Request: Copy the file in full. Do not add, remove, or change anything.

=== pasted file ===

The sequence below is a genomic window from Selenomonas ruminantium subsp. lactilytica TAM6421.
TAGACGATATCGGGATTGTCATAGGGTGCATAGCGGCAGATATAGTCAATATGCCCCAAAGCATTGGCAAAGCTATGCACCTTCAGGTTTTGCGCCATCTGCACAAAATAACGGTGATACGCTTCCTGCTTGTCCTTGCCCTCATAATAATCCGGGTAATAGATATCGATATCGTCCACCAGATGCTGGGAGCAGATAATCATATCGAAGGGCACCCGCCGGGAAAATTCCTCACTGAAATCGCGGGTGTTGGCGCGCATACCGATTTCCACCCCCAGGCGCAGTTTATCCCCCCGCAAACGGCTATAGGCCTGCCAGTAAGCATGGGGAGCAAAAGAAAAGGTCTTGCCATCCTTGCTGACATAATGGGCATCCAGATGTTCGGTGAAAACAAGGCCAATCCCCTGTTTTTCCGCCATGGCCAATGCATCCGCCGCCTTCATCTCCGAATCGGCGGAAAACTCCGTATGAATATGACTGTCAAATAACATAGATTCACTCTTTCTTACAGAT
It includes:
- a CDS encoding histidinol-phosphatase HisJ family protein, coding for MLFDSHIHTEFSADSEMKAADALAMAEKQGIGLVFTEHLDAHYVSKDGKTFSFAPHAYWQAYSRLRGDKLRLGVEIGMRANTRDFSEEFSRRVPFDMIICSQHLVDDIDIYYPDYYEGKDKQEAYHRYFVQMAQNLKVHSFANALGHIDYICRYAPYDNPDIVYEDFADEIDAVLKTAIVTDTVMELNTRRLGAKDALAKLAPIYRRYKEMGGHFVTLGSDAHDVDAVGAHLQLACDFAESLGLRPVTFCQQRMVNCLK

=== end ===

The sequence below is a genomic window from Selenomonas ruminantium subsp. lactilytica TAM6421.
TAGACGATATCGGGATTGTCATAGGGTGCATAGCGGCAGATATAGTCAATATGCCCCAAAGCATTGGCAAAGCTATGCACCTTCAGGTTTTGCGCCATCTGCACAAAATAACGGTGATACGCTTCCTGCTTGTCCTTGCCCTCATAATAATCCGGGTAATAGATATCGATATCGTCCACCAGATGCTGGGAGCAGATAATCATATCGAAGGGCACCCGCCGGGAAAATTCCTCACTGAAATCGCGGGTGTTGGCGCGCATACCGATTTCCACCCCCAGGCGCAGTTTATCCCCCCGCAAACGGCTATAGGCCTGCCAGTAAGCATGGGGAGCAAAAGAAAAGGTCTTGCCATCCTTGCTGACATAATGGGCATCCAGATGTTCGGTGAAAACAAGGCCAATCCCCTGTTTTTCCGCCATGGCCAATGCATCCGCCGCCTTCATCTCCGAATCGGCGGAAAACTCCGTATGAATATGACTGTCAAATAACATAGATTCACTCTTTCTTACAGAT
It includes:
- a CDS encoding histidinol-phosphatase HisJ family protein, coding for MLFDSHIHTEFSADSEMKAADALAMAEKQGIGLVFTEHLDAHYVSKDGKTFSFAPHAYWQAYSRLRGDKLRLGVEIGMRANTRDFSEEFSRRVPFDMIICSQHLVDDIDIYYPDYYEGKDKQEAYHRYFVQMAQNLKVHSFANALGHIDYICRYAPYDNPDIVYEDFADEIDAVLKTAIVTDTVMELNTRRLGAKDALAKLAPIYRRYKEMGGHFVTLGSDAHDVDAVGAHLQLACDFAESLGLRPVTFCQQRMVNCLK